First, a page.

Is Life Jacket Testing Required for New Life Vests?

life_jacket_testingIf you’re purchasing a new life vest it’s important to understand stand what level of life jacket testing you’ll need to go through with your vest before  you take it out on the water.

Many people hesitate to test their new life vests and while the chances of getting a new vest that doesn’t work is fairly low, when it comes to your safety on the water no precaution should be left out, especially because testing a new vest is very simple to do.

Since you should be in the habit of inspecting your life jacket regularly, it makes sense that your first test can function as a first inspection as well.

How to Test a Life Jacket

There are two basic types of life jacket tests. Dry tests and in water tests.

Dry Life Jacket Testing

To dry test your life jacket, first perform a thorough inspection of the exterior, ensuring there are no flaws in the fabric, especially in the foam or inflation panels, which are essential to maintain proper buoyancy.

For inflatable vests, manually inflate the vest and check to make sure the vest remains inflated. Keeping the vest inflated overnight is a good test of its durability.

Water Testing Your Life Jacket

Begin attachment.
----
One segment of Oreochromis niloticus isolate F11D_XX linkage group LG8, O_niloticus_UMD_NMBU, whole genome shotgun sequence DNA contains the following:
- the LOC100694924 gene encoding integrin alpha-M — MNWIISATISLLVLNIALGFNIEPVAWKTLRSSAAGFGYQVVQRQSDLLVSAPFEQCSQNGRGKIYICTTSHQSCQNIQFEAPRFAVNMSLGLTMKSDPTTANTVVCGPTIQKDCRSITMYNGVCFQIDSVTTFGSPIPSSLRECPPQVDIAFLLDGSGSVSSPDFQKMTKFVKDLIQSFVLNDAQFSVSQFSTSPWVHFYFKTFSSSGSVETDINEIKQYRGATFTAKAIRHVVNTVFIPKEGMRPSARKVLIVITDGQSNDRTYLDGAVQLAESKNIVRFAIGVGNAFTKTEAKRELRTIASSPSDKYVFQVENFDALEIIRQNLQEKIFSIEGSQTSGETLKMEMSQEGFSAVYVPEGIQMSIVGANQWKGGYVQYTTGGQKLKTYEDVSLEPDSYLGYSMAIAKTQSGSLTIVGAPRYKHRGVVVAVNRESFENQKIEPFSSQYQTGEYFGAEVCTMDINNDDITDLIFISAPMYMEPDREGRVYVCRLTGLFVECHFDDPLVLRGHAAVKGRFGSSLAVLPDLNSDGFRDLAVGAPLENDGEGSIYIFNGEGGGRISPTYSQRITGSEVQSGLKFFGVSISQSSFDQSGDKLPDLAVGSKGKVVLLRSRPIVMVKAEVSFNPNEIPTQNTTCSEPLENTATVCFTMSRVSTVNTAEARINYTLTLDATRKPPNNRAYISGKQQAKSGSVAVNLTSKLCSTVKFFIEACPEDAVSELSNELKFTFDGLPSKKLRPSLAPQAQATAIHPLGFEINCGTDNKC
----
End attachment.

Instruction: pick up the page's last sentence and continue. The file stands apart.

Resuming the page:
Taking that new vest into the water for the first time is also an important step, and is one task that many individuals neglect to do.

Water testing your life jacket is as important to measure life jacket fit as it is for the inflation testing purposes, since you need to know how your vest will feel when wearing it in the water. Water testing the vest can help to give you the familiarity you need.

If you have an automatic inflatable vest, don’t let the cost of rearming the vest deter you from performing an in-water test. You can manually inflate the vest before you enter the water and disable the CO2 canister temporarily. Be sure to properly repack the vest after use and ensure the indicator light is green, which signals that it’s armed and ready for the next use.

Properly testing a life jacket in the water is fairly straightforward: put the vest on and go for a swim! Always test the vest in calm, shallow water first, and remain in the water for a minimum of 5-10 minutes to ensure that the vest maintains its inflation and buoyancy for the entire duration of the test.


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